Holger Neumann, President of Pallas, with Mark Sequeira, General Manager of Matrix Vinyl, and Nicole Sequeira
It’s official. For the first time since… I can’t be bothered looking up the statistic for a correct date. But it turns out vinyl is finally outselling compact discs again. Allegedly. Although, that’s not saying much, really, given that compact discs aren’t selling like they once were. Still, the statistic must mean something to someone – perhaps those observers who don’t actually buy records, but step into record stores to marvel at the shelves heaving under the weight of the vinyl in order to address the person behind the counter with the words, “they say vinyl’s making a comeback”. (“Mate,” I’ve been known to reply, “for some of us, it never went away.”) But Mark Sequeira – (“‘suh-KWAIR-UH’ is how I pronounce it,” he says; “I’m half Indian and my father was from Goa; it’s a Portuguese name, but a lot of Indians have got it”) – isn’t having any of this. “The first thing is, if it’s ‘sales’ they’re talking about, they’d be talking wholesale dollars, not units,” Mark says. “And obviously, vinyl’s worth a lot more.”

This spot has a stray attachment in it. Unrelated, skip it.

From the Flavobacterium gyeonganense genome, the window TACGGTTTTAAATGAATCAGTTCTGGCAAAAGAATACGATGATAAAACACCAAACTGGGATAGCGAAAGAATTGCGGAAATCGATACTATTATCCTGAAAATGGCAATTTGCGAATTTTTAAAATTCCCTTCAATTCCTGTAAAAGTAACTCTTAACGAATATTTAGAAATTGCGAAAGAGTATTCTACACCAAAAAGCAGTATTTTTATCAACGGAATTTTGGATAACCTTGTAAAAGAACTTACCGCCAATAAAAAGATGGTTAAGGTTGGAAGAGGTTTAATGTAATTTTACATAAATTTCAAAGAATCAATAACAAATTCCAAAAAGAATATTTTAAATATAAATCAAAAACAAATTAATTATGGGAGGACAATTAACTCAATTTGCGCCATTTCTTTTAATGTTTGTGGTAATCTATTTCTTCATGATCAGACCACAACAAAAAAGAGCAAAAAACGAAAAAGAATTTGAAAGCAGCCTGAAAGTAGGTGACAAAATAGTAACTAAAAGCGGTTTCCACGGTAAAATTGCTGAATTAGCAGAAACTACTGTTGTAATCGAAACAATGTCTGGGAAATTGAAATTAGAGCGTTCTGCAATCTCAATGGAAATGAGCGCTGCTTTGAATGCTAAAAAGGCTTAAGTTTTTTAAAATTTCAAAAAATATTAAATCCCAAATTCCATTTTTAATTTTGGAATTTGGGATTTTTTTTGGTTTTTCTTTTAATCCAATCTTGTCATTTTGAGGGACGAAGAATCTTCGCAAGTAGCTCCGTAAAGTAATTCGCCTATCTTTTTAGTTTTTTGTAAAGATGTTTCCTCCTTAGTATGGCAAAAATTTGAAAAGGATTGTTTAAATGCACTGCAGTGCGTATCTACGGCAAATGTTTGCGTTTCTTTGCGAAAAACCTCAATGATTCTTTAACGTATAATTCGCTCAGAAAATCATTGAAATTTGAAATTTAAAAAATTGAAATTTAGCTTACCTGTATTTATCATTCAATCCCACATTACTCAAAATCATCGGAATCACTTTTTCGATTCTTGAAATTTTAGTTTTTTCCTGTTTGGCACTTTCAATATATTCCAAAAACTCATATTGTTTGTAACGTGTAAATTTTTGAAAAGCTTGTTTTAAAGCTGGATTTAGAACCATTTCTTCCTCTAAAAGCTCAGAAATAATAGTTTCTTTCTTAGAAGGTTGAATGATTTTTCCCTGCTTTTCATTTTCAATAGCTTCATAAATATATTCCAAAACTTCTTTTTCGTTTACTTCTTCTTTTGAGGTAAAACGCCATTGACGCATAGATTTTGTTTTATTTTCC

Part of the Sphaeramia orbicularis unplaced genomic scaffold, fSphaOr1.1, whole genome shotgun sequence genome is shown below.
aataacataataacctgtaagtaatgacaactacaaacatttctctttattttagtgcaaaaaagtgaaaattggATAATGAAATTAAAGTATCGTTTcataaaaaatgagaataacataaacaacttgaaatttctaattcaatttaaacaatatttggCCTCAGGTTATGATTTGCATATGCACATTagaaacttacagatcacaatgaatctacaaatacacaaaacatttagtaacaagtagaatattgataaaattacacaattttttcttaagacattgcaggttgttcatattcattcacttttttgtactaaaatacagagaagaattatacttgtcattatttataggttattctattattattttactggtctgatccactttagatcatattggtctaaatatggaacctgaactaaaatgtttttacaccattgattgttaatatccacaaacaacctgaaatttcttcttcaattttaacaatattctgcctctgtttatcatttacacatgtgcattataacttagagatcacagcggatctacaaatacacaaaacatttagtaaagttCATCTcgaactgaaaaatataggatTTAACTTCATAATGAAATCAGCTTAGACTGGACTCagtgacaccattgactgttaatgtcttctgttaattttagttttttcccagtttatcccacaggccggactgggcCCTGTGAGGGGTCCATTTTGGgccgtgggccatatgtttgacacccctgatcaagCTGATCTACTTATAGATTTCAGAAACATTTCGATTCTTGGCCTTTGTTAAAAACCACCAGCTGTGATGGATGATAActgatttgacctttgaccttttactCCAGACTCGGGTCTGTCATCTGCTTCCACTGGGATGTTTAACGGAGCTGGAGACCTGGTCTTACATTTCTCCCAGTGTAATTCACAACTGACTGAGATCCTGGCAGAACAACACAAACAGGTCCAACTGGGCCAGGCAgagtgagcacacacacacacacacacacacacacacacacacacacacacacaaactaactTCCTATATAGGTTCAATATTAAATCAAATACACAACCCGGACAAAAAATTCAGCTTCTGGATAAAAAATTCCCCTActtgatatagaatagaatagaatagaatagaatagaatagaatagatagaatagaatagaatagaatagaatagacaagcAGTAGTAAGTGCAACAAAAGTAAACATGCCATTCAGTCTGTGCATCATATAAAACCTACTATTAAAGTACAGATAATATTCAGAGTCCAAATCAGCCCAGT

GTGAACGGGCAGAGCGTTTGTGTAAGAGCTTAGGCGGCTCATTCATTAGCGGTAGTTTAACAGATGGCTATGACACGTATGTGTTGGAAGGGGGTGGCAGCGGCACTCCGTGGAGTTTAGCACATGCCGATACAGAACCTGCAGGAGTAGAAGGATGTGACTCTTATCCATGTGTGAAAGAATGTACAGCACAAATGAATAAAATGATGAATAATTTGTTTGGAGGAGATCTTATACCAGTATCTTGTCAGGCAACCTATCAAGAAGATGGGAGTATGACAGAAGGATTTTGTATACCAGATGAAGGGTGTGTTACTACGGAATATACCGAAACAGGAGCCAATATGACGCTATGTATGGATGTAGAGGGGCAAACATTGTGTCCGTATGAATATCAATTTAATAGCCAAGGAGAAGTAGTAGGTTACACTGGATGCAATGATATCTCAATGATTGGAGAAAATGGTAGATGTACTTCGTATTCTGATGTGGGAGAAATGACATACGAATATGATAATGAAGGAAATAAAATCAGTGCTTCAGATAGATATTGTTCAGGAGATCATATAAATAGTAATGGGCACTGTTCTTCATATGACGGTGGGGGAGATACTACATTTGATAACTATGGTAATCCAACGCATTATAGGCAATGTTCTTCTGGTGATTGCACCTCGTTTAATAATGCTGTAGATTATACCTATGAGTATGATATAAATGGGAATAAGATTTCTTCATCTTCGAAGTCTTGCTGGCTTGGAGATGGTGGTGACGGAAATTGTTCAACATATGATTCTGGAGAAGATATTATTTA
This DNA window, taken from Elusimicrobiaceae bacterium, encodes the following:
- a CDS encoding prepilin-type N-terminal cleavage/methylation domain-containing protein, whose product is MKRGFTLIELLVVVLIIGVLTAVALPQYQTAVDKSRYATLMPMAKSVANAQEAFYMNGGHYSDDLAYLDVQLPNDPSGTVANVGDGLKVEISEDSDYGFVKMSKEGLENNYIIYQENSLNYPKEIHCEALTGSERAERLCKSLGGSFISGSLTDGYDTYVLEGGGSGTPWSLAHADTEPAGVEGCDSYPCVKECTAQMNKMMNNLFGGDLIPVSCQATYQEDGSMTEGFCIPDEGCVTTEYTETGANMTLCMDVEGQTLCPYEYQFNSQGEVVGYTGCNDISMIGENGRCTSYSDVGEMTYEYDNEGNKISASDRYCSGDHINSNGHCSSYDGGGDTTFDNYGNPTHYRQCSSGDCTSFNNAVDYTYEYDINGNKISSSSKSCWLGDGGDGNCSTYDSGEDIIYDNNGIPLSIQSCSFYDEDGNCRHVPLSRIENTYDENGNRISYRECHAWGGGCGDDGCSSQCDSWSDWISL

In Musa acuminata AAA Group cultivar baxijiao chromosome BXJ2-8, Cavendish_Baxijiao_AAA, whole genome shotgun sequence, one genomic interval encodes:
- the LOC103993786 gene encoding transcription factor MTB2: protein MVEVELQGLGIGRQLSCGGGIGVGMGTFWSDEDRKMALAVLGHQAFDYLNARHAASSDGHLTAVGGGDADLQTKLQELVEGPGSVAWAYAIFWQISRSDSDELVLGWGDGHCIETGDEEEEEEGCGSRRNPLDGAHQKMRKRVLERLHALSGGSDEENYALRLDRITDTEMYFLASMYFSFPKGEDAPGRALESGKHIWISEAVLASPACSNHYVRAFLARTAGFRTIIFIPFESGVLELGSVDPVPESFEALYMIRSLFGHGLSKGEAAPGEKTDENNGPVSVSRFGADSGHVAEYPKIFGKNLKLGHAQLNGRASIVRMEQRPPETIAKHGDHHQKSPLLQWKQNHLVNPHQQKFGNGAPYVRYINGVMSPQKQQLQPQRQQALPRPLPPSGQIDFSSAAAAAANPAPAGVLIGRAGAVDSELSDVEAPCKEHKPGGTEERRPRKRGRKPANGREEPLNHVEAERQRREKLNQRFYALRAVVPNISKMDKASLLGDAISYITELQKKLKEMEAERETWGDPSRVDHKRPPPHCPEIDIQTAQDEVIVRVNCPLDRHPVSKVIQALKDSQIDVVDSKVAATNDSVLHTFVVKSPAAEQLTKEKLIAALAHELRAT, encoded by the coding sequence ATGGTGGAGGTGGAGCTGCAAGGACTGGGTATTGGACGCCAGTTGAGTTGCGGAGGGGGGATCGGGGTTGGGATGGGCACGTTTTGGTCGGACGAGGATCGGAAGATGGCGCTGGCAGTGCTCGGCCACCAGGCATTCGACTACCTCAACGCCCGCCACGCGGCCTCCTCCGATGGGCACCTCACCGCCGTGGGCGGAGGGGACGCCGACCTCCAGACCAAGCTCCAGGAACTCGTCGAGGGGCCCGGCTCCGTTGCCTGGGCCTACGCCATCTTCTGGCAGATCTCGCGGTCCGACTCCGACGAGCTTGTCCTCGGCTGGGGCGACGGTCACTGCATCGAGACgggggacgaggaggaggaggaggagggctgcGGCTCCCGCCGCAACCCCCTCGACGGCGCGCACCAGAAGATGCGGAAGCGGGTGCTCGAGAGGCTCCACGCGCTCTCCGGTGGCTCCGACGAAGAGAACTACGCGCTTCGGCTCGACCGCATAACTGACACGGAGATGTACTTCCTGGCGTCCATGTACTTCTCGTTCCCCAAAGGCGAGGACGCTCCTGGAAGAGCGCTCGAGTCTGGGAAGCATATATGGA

Of course. In the olden days – the late-’80s and early-’90s – long-playing records were in the vicinity of $20 an album, while CDs were around $30. Now it’s almost the other way around. Almost, because, while most CDs might be around $20 now, the records can be anywhere from $30 to $90 depending where they’re from, who they’re by, and how they’ve been pressed. Unless it’s Record Store Day. Then, the manufactured scarcity drives the price up to stupid prices. But even then, Mark’s “not sure that’s the case in Australia; that’s in America or England, one of those territories.”
Further qualification is still required.
“Regardless, physical sales are miniscule” – in America and Australia alike. In Australia, for example they may make up 15 percent of total music sales – the other 85 consisting of downloads and streaming; in the US, it’s about ten per cent.